The film's music is finely crafted, providing accents for the range of emotions--from the stirrings of romantic love to the urgency of armed conflict.

In its best moments, The Devil's Disciple is not afraid to poke fun at society's conventions--the church, government, authority, traditions. It asserts that individual men of conscience are the real heroes, and they are not forged in the flames of religious piety or societal order.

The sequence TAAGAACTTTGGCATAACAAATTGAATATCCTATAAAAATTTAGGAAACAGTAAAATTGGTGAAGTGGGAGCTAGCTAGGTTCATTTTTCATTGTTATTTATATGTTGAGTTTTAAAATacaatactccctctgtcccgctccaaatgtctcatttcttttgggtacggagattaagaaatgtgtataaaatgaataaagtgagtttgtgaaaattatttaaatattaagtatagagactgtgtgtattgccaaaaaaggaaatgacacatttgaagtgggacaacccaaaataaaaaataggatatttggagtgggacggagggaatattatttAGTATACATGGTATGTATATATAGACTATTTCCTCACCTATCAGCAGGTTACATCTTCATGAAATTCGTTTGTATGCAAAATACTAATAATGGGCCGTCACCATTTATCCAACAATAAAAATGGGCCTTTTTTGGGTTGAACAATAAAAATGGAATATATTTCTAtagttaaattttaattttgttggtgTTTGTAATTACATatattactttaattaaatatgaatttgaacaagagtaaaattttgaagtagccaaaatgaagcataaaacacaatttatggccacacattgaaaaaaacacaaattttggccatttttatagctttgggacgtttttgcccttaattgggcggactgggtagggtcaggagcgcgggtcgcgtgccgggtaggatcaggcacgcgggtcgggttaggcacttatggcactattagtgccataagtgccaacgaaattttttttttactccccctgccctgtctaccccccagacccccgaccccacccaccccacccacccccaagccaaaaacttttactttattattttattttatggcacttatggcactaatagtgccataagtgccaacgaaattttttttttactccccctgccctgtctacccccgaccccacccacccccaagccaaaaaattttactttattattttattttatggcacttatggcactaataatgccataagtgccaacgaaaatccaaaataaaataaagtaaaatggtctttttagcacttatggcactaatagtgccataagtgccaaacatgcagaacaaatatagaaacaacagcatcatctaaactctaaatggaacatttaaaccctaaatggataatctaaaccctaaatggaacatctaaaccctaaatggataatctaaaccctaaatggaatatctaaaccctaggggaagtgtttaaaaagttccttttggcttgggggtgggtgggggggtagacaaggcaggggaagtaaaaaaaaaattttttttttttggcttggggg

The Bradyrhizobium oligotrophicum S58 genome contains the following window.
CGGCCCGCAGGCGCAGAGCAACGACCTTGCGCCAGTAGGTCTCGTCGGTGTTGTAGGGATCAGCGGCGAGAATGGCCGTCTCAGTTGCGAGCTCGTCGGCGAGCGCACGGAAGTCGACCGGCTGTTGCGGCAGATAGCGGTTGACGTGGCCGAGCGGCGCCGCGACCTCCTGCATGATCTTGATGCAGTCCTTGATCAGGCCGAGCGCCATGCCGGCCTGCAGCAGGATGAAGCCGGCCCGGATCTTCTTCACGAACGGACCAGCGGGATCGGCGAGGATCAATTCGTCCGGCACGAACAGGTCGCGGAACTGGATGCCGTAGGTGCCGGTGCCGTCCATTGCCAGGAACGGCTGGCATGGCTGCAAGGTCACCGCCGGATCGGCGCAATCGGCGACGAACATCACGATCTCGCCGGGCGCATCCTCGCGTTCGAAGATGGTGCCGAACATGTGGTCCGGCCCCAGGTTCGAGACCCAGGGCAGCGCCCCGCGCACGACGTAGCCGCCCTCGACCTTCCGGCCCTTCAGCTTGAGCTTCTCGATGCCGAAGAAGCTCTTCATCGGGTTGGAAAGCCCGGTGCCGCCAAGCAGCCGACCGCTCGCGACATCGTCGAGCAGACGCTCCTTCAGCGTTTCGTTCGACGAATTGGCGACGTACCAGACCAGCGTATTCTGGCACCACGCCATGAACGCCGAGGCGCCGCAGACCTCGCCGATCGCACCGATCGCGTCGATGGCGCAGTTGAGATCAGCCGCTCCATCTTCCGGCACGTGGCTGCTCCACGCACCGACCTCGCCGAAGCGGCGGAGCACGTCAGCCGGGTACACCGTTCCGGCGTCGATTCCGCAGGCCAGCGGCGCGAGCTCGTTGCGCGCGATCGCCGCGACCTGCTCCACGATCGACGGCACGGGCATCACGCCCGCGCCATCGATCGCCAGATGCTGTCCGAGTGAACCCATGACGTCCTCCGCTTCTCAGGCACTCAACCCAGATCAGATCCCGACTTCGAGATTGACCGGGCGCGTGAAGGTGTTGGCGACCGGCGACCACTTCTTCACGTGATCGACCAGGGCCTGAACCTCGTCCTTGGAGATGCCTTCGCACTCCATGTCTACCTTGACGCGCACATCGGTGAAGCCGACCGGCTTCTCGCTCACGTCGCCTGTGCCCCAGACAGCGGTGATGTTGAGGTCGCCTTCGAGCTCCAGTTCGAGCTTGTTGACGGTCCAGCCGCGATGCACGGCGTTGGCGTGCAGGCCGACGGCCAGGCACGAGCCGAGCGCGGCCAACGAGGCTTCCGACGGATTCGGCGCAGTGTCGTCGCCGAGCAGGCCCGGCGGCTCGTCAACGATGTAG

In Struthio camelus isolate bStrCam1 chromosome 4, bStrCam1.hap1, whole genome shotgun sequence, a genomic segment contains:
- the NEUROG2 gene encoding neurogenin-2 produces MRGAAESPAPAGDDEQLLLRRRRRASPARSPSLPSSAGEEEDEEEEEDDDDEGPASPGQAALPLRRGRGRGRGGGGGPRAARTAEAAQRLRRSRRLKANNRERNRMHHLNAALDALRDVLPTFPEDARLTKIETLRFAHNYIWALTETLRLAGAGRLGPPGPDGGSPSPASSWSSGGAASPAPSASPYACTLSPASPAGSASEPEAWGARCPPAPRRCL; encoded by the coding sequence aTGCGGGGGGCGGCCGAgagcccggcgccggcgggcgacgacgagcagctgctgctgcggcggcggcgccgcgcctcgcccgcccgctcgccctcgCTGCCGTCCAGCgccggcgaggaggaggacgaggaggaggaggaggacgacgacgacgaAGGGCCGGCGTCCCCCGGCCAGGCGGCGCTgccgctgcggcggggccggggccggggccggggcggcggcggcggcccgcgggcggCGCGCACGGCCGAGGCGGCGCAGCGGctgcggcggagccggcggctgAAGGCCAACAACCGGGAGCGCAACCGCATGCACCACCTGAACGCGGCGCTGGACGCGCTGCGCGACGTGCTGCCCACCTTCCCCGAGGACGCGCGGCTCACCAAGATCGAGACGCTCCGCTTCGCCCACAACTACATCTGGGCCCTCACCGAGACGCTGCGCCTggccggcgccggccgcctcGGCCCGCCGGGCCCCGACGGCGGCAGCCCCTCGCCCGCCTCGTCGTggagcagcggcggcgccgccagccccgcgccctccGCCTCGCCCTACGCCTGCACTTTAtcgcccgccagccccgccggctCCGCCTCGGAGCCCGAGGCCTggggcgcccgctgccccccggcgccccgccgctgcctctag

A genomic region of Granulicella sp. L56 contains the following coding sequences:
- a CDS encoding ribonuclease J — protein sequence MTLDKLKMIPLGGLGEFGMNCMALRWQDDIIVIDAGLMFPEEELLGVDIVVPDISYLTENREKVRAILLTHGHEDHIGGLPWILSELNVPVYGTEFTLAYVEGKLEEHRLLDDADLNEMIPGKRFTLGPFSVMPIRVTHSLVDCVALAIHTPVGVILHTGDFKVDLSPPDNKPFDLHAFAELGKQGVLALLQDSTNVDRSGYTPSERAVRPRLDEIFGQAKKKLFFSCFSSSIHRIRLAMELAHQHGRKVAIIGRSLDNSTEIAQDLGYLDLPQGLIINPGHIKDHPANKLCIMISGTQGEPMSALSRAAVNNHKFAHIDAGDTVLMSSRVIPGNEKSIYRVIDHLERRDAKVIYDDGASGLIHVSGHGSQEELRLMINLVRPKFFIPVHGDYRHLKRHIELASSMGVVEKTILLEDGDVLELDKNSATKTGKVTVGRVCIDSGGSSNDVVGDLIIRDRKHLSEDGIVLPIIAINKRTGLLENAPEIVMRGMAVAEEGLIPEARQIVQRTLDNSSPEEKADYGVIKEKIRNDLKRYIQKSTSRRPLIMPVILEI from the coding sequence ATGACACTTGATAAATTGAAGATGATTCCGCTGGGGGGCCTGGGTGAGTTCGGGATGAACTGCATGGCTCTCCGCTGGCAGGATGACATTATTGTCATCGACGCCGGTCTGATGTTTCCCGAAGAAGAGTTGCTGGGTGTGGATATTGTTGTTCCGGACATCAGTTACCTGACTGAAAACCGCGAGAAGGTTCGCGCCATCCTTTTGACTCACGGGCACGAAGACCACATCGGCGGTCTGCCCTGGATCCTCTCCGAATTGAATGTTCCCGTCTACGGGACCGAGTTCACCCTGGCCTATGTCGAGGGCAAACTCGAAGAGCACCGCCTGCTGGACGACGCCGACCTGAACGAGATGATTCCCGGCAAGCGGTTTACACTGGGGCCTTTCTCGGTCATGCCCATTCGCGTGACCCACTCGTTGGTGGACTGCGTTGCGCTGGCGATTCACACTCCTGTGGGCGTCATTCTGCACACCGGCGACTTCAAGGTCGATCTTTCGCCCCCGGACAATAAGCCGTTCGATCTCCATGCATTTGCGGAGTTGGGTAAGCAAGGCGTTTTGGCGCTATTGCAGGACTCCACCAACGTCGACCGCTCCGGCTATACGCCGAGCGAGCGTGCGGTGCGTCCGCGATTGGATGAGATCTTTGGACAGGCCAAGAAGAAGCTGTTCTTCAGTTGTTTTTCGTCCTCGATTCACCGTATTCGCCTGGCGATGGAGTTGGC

A note about the ending: I disagree with those who question the choice made by the preacher's wife, Judith. She had always loved her husband, but she wished to see him as a brave man of action and romantic fervor.
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THE DEVIL'S DISCIPLE (Guy Hamilton and, uncredited, Alexander Mackendrick, 1959) ***1/2
Bunuel19762 April 2009